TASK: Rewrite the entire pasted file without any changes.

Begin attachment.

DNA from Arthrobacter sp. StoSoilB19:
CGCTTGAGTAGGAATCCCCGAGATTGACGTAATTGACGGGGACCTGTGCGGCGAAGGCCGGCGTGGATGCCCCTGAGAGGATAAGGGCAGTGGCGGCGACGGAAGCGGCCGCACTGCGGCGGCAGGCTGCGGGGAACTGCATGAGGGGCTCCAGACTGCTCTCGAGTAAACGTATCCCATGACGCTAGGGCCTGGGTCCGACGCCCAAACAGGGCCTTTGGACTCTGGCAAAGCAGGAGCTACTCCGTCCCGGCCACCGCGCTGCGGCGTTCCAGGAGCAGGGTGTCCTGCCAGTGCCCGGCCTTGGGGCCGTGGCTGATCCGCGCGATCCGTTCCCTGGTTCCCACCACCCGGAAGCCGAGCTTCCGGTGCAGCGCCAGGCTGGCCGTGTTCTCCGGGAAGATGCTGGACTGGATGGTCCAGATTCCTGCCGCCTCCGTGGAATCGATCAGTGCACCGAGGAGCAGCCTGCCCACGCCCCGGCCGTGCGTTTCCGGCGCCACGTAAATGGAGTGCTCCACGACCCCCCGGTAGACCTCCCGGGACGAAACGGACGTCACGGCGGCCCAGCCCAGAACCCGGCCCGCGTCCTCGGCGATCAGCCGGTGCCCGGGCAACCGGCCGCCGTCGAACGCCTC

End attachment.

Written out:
DNA from Arthrobacter sp. StoSoilB19:
CGCTTGAGTAGGAATCCCCGAGATTGACGTAATTGACGGGGACCTGTGCGGCGAAGGCCGGCGTGGATGCCCCTGAGAGGATAAGGGCAGTGGCGGCGACGGAAGCGGCCGCACTGCGGCGGCAGGCTGCGGGGAACTGCATGAGGGGCTCCAGACTGCTCTCGAGTAAACGTATCCCATGACGCTAGGGCCTGGGTCCGACGCCCAAACAGGGCCTTTGGACTCTGGCAAAGCAGGAGCTACTCCGTCCCGGCCACCGCGCTGCGGCGTTCCAGGAGCAGGGTGTCCTGCCAGTGCCCGGCCTTGGGGCCGTGGCTGATCCGCGCGATCCGTTCCCTGGTTCCCACCACCCGGAAGCCGAGCTTCCGGTGCAGCGCCAGGCTGGCCGTGTTCTCCGGGAAGATGCTGGACTGGATGGTCCAGATTCCTGCCGCCTCCGTGGAATCGATCAGTGCACCGAGGAGCAGCCTGCCCACGCCCCGGCCGTGCGTTTCCGGCGCCACGTAAATGGAGTGCTCCACGACCCCCCGGTAGACCTCCCGGGACGAAACGGACGTCACGGCGGCCCAGCCCAGAACCCGGCCCGCGTCCTCGGCGATCAGCCGGTGCCCGGGCAACCGGCCGCCGTCGAACGCCTC